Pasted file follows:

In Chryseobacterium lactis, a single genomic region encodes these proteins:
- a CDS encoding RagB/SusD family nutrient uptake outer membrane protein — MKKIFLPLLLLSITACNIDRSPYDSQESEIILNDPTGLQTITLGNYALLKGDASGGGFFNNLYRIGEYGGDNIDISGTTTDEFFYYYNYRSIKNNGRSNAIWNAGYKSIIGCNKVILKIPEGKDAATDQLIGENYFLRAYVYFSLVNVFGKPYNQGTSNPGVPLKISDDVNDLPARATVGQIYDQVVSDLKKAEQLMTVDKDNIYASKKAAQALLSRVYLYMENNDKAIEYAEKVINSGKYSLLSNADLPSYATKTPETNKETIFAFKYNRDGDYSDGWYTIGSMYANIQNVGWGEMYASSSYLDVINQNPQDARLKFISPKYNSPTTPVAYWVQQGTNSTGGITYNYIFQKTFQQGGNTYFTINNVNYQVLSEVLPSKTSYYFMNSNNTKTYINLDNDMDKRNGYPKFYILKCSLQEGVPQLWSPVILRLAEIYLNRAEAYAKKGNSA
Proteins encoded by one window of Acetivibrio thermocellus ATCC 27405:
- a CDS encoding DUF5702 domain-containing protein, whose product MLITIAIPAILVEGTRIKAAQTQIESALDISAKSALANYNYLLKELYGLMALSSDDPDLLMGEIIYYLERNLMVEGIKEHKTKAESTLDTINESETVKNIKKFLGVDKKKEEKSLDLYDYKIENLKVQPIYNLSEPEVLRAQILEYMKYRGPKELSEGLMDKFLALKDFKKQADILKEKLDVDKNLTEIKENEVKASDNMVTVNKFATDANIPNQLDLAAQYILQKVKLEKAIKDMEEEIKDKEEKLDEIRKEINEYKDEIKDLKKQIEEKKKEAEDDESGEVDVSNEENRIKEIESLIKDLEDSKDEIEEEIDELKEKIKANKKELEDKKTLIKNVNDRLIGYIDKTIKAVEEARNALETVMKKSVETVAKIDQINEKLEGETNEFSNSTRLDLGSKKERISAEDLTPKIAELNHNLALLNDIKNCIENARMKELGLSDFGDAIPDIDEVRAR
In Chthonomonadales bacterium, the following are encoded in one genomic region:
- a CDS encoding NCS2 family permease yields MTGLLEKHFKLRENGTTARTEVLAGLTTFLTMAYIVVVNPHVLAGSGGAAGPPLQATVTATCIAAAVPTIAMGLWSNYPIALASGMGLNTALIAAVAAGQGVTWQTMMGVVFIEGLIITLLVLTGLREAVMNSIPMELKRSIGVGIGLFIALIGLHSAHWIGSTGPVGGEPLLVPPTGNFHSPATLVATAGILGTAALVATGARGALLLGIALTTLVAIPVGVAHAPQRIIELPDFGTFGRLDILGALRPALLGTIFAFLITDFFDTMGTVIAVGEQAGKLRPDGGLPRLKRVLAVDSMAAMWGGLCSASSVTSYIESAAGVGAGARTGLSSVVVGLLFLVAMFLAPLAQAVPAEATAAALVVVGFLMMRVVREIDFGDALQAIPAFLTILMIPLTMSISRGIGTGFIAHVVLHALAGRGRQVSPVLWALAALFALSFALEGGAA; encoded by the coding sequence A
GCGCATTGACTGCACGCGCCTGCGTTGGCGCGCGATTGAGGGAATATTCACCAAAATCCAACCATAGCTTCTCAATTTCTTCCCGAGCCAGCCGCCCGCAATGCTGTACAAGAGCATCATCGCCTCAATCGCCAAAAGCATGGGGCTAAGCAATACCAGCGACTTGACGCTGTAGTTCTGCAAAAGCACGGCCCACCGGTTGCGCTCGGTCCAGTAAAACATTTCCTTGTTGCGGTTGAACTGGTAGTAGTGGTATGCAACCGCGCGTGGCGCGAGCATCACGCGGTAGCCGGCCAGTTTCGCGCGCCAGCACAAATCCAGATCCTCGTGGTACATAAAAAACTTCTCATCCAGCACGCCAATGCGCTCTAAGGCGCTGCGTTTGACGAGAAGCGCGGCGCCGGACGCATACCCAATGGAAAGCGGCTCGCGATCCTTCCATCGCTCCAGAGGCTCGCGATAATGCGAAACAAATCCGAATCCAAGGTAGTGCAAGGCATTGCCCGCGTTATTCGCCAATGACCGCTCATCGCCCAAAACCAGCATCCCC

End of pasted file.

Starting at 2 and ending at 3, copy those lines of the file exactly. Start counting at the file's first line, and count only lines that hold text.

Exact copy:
- a CDS encoding RagB/SusD family nutrient uptake outer membrane protein — MKKIFLPLLLLSITACNIDRSPYDSQESEIILNDPTGLQTITLGNYALLKGDASGGGFFNNLYRIGEYGGDNIDISGTTTDEFFYYYNYRSIKNNGRSNAIWNAGYKSIIGCNKVILKIPEGKDAATDQLIGENYFLRAYVYFSLVNVFGKPYNQGTSNPGVPLKISDDVNDLPARATVGQIYDQVVSDLKKAEQLMTVDKDNIYASKKAAQALLSRVYLYMENNDKAIEYAEKVINSGKYSLLSNADLPSYATKTPETNKETIFAFKYNRDGDYSDGWYTIGSMYANIQNVGWGEMYASSSYLDVINQNPQDARLKFISPKYNSPTTPVAYWVQQGTNSTGGITYNYIFQKTFQQGGNTYFTINNVNYQVLSEVLPSKTSYYFMNSNNTKTYINLDNDMDKRNGYPKFYILKCSLQEGVPQLWSPVILRLAEIYLNRAEAYAKKGNSA
Proteins encoded by one window of Acetivibrio thermocellus ATCC 27405: